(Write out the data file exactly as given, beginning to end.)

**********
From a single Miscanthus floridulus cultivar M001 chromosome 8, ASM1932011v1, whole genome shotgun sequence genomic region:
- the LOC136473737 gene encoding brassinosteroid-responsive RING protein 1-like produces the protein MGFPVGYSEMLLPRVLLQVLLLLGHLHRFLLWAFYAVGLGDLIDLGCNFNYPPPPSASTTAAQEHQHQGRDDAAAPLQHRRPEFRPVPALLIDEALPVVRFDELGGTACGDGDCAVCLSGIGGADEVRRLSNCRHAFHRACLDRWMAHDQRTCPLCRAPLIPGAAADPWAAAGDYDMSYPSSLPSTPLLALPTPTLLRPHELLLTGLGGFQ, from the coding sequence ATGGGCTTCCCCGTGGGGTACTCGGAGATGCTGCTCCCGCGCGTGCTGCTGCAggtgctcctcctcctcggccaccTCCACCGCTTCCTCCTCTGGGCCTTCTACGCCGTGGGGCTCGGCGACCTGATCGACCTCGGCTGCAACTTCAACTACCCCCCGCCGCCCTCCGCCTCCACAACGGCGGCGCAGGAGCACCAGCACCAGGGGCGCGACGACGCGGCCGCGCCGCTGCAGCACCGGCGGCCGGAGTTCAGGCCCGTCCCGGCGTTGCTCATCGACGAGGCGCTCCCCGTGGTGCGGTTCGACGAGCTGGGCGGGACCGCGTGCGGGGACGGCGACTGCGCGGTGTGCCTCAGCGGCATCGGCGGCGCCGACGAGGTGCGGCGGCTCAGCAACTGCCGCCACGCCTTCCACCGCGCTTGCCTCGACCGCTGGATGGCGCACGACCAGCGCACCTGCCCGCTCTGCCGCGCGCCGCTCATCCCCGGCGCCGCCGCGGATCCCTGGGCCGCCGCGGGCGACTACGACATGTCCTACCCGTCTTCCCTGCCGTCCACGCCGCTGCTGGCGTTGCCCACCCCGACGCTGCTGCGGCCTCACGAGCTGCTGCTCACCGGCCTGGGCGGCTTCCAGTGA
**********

From a single Miscanthus floridulus cultivar M001 chromosome 8, ASM1932011v1, whole genome shotgun sequence genomic region:
- the LOC136473737 gene encoding brassinosteroid-responsive RING protein 1-like produces the protein MGFPVGYSEMLLPRVLLQVLLLLGHLHRFLLWAFYAVGLGDLIDLGCNFNYPPPPSASTTAAQEHQHQGRDDAAAPLQHRRPEFRPVPALLIDEALPVVRFDELGGTACGDGDCAVCLSGIGGADEVRRLSNCRHAFHRACLDRWMAHDQRTCPLCRAPLIPGAAADPWAAAGDYDMSYPSSLPSTPLLALPTPTLLRPHELLLTGLGGFQ, from the coding sequence ATGGGCTTCCCCGTGGGGTACTCGGAGATGCTGCTCCCGCGCGTGCTGCTGCAggtgctcctcctcctcggccaccTCCACCGCTTCCTCCTCTGGGCCTTCTACGCCGTGGGGCTCGGCGACCTGATCGACCTCGGCTGCAACTTCAACTACCCCCCGCCGCCCTCCGCCTCCACAACGGCGGCGCAGGAGCACCAGCACCAGGGGCGCGACGACGCGGCCGCGCCGCTGCAGCACCGGCGGCCGGAGTTCAGGCCCGTCCCGGCGTTGCTCATCGACGAGGCGCTCCCCGTGGTGCGGTTCGACGAGCTGGGCGGGACCGCGTGCGGGGACGGCGACTGCGCGGTGTGCCTCAGCGGCATCGGCGGCGCCGACGAGGTGCGGCGGCTCAGCAACTGCCGCCACGCCTTCCACCGCGCTTGCCTCGACCGCTGGATGGCGCACGACCAGCGCACCTGCCCGCTCTGCCGCGCGCCGCTCATCCCCGGCGCCGCCGCGGATCCCTGGGCCGCCGCGGGCGACTACGACATGTCCTACCCGTCTTCCCTGCCGTCCACGCCGCTGCTGGCGTTGCCCACCCCGACGCTGCTGCGGCCTCACGAGCTGCTGCTCACCGGCCTGGGCGGCTTCCAGTGA